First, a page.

Is a Dual Core Processor Good for Gaming?

Gaming is one of the most resource heavy tasks that you can perform on your PC. As such, dual core processors are not the most ideal CPUs for gaming. They are essentially reserved for basic PCs which are not intended to perform much heavily lifting.

With that said, depending upon what your overall budget is and depending on what game you intend to play, a dual core processor may or may not be suitable for you.

When we talk about gaming, we often recommend investing in at least a quad core CPU. Your system will perform much more smoothly when gaming on a quad core CPU as compared to on a dual core CPU. Why?

Well, you have to understand that a typical modern system would have a lot of background apps and services running while you play a game. Therefore, you must ensure you have sufficient cores for assigning a thread to each of the task for a smoother experience.

In addition to that, a dual core processor can heavily limit the performance of a high end dedicated GPUs. In other words, it would be very unwise to pair an entry level dual core CPU with a mid-range to high-end dedicated graphics card.

In the following text we will look in depth into whether a dual core processor is good for gaming or not.

Also Read: Is a Quad Core Processor Good for Gaming?

How Many Cores do Popular Games Use?

Best PC Builds for Minecraft
Minecraft is primarily a Single Core game and can work sufficiently well with a dual core processor.

Most of the popular online titles such as Fortnite, Minecraft, Rocket League, have a minimum CPU requirement of 2 cores.

In fact, many popular online games do not even scale well on higher core counts. Fortnite, for instance, does not scale with more than 2 cores as benchmarked by Tomshardware and neither does Minecraft.

The following table mentions some of the popular online games and their corresponding system requirements:

Minecraft Intel Core i3-3210
(2 Cores / 4 Threads)
Intel Core i5-4690
(4 Cores / 4 Threads)
Roblox Single Core Single Core
Rocket League 2.5 GHz Dual Core 3.0+ GHz Quad Core
Fortnite Intel Core i3-3225
(2 Cores / 4 Threads)
Intel Core i5-7300U
(2 Cores / 4 Threads)
CS:GO Intel Core 2 Duo E6600
(2 Core / 2 Threads)
League of Legends 3.0 GHz 3.0 GHz Dual Core

You can take note from here that there are plenty of popular gaming titles out there that can work perfectly with a dual core processor.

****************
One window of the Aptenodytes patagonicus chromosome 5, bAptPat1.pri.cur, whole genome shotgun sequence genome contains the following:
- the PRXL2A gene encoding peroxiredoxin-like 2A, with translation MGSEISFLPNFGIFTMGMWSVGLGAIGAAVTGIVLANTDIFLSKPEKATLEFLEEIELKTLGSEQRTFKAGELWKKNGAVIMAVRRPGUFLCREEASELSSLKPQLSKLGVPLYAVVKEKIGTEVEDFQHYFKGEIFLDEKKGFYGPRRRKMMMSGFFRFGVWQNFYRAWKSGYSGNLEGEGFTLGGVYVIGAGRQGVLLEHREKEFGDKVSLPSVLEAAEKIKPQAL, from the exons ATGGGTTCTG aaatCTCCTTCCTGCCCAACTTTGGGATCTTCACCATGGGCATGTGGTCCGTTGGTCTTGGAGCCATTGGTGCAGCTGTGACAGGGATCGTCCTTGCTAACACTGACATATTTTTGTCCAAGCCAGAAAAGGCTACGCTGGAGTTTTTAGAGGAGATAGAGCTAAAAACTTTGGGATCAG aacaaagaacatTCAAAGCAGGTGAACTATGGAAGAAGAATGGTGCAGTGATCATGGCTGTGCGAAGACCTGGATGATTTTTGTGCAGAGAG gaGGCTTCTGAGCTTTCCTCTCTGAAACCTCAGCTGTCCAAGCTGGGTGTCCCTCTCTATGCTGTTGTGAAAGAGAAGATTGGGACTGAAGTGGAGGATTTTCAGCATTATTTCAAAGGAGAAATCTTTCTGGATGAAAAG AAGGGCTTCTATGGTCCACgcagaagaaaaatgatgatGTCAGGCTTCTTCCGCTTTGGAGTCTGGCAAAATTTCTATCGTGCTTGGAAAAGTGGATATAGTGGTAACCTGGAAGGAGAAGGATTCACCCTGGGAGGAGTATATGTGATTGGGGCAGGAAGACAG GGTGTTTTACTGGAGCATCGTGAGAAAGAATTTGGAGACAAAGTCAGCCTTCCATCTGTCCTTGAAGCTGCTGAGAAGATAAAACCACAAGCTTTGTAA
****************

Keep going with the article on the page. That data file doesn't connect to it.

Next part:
However, as mentioned earlier, you have to realize that an average PC has a lot of background applications running as well.

Therefore, if a game were to saturate two cores of your CPU completely, there would be little CPU resource left for the smooth operation of the background apps and services.

As such, you may often see lags and bottlenecks caused by the CPU.

Also Read: 

Heavier Games Require more Core Count

Is a Dual Core Processor Good for Gaming
Cities Skylines is a simulation game that can eat through your core count.

Often simulation and strategy games scale very well with a higher core count. Games likes Cities Skylines, Microsoft Flight Simulator and Ashes of Singularity are very popular titles that have a high core count requirement.

Dual Core Processors Available Now

In the current CPU market, dual core CPUs are regarded as very basic entry-level CPUs.

Both Intel and AMD have entry-level dual core CPUs series. AMD has the Athlon series where as Intel has the Celeron and the Pentium series.

Intel Core i3 used to be the flagship line of dual-core processors up until 7th generation in 2017. However, ever since the 8th gen Intel CPUs, the Intel Core i3s have graduated to offering 4 cores and are no longer part of the dual core market. 

AMD Athlon Series

AMD Athlon is the line of entry-level processors that offers two cores and has multithreading enabled.

One of the most popular AMD Athlon processors available right now is the AMD Athlon 3000G with 2 cores and 4 threads.

Also Read: How to Check How Many CPU Threads Do I Have?

Intel Celeron and Pentium

Unlike AMD, Intel has two lines of entry-level CPUs featuring dual cores.

Intel Celeron CPUs are perhaps the weakest processors that you can find for a commercial PC. At the moment, they feature 2 cores WITHOUT multi-threading enabled. So for instance, the popular Intel Celeron G5920 has 2 cores and 2 threads.

Intel Pentium CPUs are a step up from the Celeron series as they feature dual core CPUs WITH multi-threading enabled. The popular Intel Celeron G6400 has 2 cores and 4 threads.

CPU Release
Specs Passmark
Intel Celeron
(MSRP $42)
2020 2 Cores
2 Threads
3.5 GHz
Intel Pentium
Gold G6400
(MSRP $64)
2020 2 Cores
4 Threads
4.00 GHz
Intel Pentium Gold G6505
(MSRP $75)
2021 2 Cores
4 Threads
4.2 GHz
AMD Athlon
(MSRP $50)
2019 2 Cores
4 Threads
3.5 GHz

Also Read:

How Dual Core Processors of Today Compare with Older High End CPUs?

In all reality, the dual core processors of today are far more powerful than the older quad core processors.

This goes to show that you cannot simply judge a processor by its core count or the clock speed. One of the important factor is also the transistor size. The smaller the transistor size, the more efficient the CPU is.

All of the dual cores CPUs mentioned above use the 14nm transistor size. The following table lists some of the older CPUs and their price for comparison.

CPU Release
Specs Passmark
Intel Core 2
Quad Q6700
(MSRP $851)
4 Cores
4 Threads
2.66 GHz
Intel Core 2
(MSRP $1499)
4 Cores
4 Threads
3.2 GHz
Intel Core i3 7100
(MSRP $117)
2 Cores
4 Threads
3.9 GHz